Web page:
Do yourself a favor and steer clear of ACE. It's a horrible, horrible library that should never have been written, if you ask me. I've worked (or rather HAD to work with it) for 3 years and I tell you it's a poorly designed, poorly documented, poorly implemented piece of junk using archaic C++ and built on completely brain-dead design decisions ... calling ACE "C with classes" is actually doing it a favor. If you look into the internal implementations of some of its constructs you'll often have a hard time suppressing your gag reflex. Also, I can't stress the "poor documentation" aspect enough. Usually, ACE's notion of documenting a function consists of simply printing the function's signature. As to the meaning of its arguments, its return value and its general behavior, well you're usually left to figure that out on your own. I'm sick and tired of having to guess which exceptions a function may throw, which return value denotes success, which arguments I have to pass to make the function do what I need it to do or whether a function / class is thread-safe or not.

Boost on the other hand, is simple to use, modern C++, extremely well documented, and it just WORKS! Boost is the way to go, down with ACE!

Using MVC5 Owin Security with EF Code First

Good evening, I’d like to share my solution for using MVC5 Owin security with VS2013 Update 1.
I wanted to have my own DBContext contain both my own DBSets and also the security tables.

Now I could find zero documentation on this and I actually walked away from the bleeding edge last week and reverted to MVC4. Tonight I had some free time and like a dog with a bone I wanted to figure this out. I’m not saying I came up with the nicest or correct solution, but alas I came up with something that appears to be working for me.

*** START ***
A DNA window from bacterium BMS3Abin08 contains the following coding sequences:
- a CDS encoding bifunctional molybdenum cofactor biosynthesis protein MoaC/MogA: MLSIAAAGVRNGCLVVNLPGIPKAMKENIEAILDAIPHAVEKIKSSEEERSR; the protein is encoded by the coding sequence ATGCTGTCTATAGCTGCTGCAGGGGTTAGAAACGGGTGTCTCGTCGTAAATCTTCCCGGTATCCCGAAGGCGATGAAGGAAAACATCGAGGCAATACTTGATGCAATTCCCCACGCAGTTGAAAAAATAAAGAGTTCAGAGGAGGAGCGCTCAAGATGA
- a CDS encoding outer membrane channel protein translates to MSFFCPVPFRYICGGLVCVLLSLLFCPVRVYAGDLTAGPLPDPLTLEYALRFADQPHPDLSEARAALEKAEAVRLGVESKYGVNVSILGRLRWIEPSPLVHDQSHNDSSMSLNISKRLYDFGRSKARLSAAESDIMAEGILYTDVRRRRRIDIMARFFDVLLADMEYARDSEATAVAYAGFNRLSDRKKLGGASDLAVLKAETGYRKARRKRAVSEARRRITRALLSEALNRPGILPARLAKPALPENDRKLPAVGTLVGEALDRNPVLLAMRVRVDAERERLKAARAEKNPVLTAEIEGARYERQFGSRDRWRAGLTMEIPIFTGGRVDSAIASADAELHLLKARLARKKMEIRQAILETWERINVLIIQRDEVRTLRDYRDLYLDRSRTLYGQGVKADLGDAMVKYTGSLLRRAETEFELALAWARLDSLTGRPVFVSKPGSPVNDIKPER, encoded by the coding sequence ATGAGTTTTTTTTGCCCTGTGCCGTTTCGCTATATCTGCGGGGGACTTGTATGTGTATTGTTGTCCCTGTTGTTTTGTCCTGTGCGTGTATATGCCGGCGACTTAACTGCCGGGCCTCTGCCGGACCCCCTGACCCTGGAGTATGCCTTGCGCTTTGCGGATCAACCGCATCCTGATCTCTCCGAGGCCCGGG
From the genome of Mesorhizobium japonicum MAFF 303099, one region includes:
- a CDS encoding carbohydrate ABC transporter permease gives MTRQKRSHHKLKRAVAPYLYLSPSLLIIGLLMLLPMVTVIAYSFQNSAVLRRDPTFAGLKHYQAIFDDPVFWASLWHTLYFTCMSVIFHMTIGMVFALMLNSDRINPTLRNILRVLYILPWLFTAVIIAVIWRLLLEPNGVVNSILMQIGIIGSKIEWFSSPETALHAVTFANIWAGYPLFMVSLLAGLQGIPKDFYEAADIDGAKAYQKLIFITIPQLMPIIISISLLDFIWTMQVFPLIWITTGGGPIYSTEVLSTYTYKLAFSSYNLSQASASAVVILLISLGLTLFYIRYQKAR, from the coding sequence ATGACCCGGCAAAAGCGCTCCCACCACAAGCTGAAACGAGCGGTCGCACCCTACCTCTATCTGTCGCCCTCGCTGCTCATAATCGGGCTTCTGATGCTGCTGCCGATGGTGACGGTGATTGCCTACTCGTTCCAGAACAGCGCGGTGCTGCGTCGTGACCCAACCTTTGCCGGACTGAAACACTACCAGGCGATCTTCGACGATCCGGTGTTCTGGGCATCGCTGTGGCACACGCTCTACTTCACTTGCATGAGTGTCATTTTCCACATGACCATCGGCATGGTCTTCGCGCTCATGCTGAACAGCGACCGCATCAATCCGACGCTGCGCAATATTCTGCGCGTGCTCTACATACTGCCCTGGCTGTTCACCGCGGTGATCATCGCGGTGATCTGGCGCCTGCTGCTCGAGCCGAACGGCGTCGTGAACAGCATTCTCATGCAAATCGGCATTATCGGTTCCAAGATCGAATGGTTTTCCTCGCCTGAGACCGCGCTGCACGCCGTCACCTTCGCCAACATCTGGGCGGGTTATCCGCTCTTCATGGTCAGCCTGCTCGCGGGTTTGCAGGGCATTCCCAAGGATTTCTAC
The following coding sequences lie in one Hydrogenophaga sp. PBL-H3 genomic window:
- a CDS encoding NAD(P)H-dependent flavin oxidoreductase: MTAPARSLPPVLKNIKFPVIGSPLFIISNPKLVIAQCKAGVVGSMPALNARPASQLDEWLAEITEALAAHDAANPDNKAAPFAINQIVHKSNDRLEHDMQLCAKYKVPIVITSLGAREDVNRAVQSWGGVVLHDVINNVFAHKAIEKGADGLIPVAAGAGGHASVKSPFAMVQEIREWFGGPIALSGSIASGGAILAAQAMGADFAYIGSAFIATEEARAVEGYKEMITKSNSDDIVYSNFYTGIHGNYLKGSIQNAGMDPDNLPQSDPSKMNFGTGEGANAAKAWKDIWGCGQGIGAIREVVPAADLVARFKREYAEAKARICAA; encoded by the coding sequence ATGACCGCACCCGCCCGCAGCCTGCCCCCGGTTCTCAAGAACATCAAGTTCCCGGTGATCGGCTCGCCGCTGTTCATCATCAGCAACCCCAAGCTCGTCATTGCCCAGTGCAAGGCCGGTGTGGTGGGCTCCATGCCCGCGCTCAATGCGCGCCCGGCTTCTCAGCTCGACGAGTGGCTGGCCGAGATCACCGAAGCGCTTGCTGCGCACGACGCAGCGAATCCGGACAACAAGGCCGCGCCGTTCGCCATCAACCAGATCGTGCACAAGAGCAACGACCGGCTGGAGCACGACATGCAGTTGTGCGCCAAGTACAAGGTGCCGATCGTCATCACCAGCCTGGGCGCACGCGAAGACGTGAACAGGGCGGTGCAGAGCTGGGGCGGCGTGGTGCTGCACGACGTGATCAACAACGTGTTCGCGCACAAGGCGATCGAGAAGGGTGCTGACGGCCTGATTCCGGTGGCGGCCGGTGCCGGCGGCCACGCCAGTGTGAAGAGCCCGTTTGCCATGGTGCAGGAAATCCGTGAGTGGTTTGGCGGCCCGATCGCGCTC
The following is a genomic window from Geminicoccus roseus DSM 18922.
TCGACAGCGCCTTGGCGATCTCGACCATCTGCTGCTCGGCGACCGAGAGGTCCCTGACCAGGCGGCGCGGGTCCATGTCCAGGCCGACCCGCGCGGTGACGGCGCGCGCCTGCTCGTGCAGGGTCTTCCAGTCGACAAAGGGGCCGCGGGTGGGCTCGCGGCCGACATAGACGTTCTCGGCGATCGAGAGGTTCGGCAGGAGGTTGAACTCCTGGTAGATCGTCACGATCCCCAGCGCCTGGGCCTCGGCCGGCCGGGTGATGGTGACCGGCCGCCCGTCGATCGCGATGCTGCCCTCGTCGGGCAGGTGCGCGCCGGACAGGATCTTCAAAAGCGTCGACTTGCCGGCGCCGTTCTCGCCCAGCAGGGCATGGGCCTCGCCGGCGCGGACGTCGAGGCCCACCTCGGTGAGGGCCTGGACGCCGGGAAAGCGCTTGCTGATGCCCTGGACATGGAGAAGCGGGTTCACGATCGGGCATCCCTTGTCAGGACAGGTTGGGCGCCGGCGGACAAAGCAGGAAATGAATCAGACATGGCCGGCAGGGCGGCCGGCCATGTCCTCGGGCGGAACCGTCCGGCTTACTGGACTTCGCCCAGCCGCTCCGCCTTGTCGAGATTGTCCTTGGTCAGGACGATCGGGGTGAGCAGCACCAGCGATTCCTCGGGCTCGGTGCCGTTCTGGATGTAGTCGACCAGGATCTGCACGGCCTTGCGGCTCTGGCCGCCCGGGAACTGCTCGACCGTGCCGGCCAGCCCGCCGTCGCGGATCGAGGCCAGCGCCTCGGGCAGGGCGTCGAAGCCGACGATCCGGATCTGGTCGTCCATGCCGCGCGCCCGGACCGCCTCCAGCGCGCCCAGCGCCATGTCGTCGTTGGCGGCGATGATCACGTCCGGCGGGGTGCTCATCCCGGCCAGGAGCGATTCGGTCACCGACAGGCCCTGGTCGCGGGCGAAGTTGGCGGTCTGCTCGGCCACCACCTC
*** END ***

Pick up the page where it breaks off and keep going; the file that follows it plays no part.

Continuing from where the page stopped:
Please feel free to give me any feedback I’d appreciate it.

The problem

I wanted one single database containing my own entities and also the security entities.
I wanted to use the latest MVC5 built on the OWIN (open web interface for .net).
I wanted to use code first migrations to keep my database up to date.
I could find no documentation..

The Solution

  • Create my own entity class



  • Create my own DBContext and IdentityStoreContext (the secret sauce) 

image The SiteCertDbContext derives from the IdentityDbContext used by default in MVC5 Update1.

  • Tell the account controller use this new DbContext



That’s pretty much it,  hope it helps someone else out you can now open the Nuget package manager and Enable-Migrations.

Parameterized Unit Tests with JUnit

I’ve been shown a lovely little utility for testing with JUnit 4.11 whereby one can have a list of items performed as part of the single unit test.

First set add the annotations you see below and set your inputs and expected outputs. (Arrange and Assert)






Then create a constructor and some static variables to store each Tuple






Then define your single unit test (the business logic is your Action)